Congressman Fred Keller votes against Democrats’ higher education giveaway
Washington, D.C. — Congressman Fred Keller (R-PA) on Friday voted against the Democrats’ College Affordability Act (CAA) as it went through markup in the House Education and Labor Committee.
The legislation, as introduced by House Democrats, would cost taxpayers at least $300 billion while stifling choice, doubling-down on failed policies, and giving away free higher education to criminals and illegal immigrants.
Egregiously, committee Democrats voted against a measure that would have prevented giving in-state tuition to illegal immigrants. That means an illegal immigrant wishing to go to college in Texas would be able to receive in-state tuition benefits, but a citizen from Pennsylvania would not.
“Throughout my district, which includes seven colleges and universities, I consistently hear about the need for choice in educational opportunities in order to provide career-ready skills to the next generation of American workers. Yet, the legislation pushed through committee today on a party-line vote is emblematic of a desire to irresponsibly spend other peoples’ money and limit choice in education,” Congressman Keller said. “We need to prioritize the needs of students and job creators, not double-down on a failed one-sized-fits-all approach to education.”
Congressman Keller sponsored two amendments during Tuesday’s markup that would have restored some common sense to the legislation.
The first would have eliminated the 90/10 rule that Democrats tried to change to an 85/15 rule in the CAA. This rule would require for-profit institutions to receive no more than 85 percent of their funding from federal sources.
According to experts, the rule has the potential to disrupt the education of 60,000 veteran-students utilizing G.I. Bill education benefits since the G.I. Bill benefit would be included in the calculation of federal funds.
“Democrats in this bill are willing to potentially exclude 60,000 veterans from using their G.I. Bill benefits just so we can give away free college education. Keep in mind that these numbers only reflect G.I. Bill benefits,” Congressman Keller said. “In addition to affecting the 60,000 veterans utilizing the GI bill, the impact of the 90/10 rule will be devastating to many other students served by proprietary institutions of higher education.”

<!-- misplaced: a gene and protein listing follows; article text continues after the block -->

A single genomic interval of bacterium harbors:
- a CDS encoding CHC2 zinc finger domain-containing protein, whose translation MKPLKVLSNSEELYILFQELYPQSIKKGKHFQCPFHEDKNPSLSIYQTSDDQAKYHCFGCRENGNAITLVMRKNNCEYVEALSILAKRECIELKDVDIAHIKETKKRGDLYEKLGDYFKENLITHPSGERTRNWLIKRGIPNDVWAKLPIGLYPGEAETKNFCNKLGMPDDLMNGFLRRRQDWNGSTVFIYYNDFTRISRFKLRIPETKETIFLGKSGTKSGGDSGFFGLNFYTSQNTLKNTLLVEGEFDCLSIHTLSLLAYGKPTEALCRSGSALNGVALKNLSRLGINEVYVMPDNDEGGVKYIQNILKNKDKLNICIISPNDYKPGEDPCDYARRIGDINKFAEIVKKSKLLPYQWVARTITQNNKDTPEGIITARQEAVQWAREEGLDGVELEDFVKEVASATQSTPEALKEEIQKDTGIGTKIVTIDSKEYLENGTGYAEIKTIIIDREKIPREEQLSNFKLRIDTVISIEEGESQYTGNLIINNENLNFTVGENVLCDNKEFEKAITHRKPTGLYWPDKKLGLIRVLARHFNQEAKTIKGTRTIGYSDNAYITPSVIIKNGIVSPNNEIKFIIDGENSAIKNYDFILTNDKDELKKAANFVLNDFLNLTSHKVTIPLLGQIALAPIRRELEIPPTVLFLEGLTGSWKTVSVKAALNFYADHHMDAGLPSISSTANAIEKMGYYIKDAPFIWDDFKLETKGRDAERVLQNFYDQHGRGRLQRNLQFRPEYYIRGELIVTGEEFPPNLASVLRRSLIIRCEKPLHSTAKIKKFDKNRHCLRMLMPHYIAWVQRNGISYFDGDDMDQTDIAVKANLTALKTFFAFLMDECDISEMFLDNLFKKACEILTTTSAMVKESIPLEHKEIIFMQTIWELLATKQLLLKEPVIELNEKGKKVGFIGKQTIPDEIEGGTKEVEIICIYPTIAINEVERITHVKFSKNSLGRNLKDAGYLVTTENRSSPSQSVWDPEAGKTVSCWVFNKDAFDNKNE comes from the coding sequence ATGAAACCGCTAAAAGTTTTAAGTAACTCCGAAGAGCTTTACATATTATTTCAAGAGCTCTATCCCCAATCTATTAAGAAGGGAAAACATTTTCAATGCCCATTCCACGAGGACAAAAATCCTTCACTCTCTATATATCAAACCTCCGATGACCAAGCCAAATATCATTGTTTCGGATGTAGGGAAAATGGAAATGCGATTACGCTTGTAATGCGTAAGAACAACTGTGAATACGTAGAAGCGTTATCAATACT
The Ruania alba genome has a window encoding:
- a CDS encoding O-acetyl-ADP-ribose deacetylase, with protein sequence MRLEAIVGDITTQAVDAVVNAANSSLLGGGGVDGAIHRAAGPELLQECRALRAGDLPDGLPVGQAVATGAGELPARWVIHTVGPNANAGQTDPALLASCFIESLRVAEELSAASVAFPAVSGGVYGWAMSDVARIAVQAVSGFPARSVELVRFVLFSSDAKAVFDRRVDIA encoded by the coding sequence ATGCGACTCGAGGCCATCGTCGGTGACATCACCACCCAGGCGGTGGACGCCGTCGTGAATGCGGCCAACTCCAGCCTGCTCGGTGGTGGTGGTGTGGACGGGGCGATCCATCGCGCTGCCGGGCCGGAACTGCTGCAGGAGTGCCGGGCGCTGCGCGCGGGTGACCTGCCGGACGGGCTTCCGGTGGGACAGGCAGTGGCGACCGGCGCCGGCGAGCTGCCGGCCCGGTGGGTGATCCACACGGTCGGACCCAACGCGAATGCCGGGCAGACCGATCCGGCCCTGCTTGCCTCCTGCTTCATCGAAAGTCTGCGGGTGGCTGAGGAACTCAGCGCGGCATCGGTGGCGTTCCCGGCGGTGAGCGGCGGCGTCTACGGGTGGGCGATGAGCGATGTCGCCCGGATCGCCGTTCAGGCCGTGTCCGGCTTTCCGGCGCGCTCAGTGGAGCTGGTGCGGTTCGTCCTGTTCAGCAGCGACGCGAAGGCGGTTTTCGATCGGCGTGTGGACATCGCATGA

The second amendment would have strengthened workforce development by allowing third party providers of postsecondary education to partner with more traditional colleges and universities, making their programs eligible to receive federal student aid. The proposal offered by Democrats would shut out these programs from receiving federal student aid.
“During my time travelling across Pennsylvania’s 12th Congressional District, I have seen tremendous partnerships between private industry and educational institutions that are working together to provide job-ready skills,” Congressman Keller said. “Thanks to our booming economy, our nation has seven million unfilled jobs. We are going to need help from wherever we can get it if we are going to fill them with skilled and competent workers. It makes no sense to turn away entities that are delivering an education that employers will accept and limit the potential of our nation’s workers.”
Both amendments were defeated by Democrats along a party-line vote. The bill was approved along a partisan vote now moves the full House for consideration.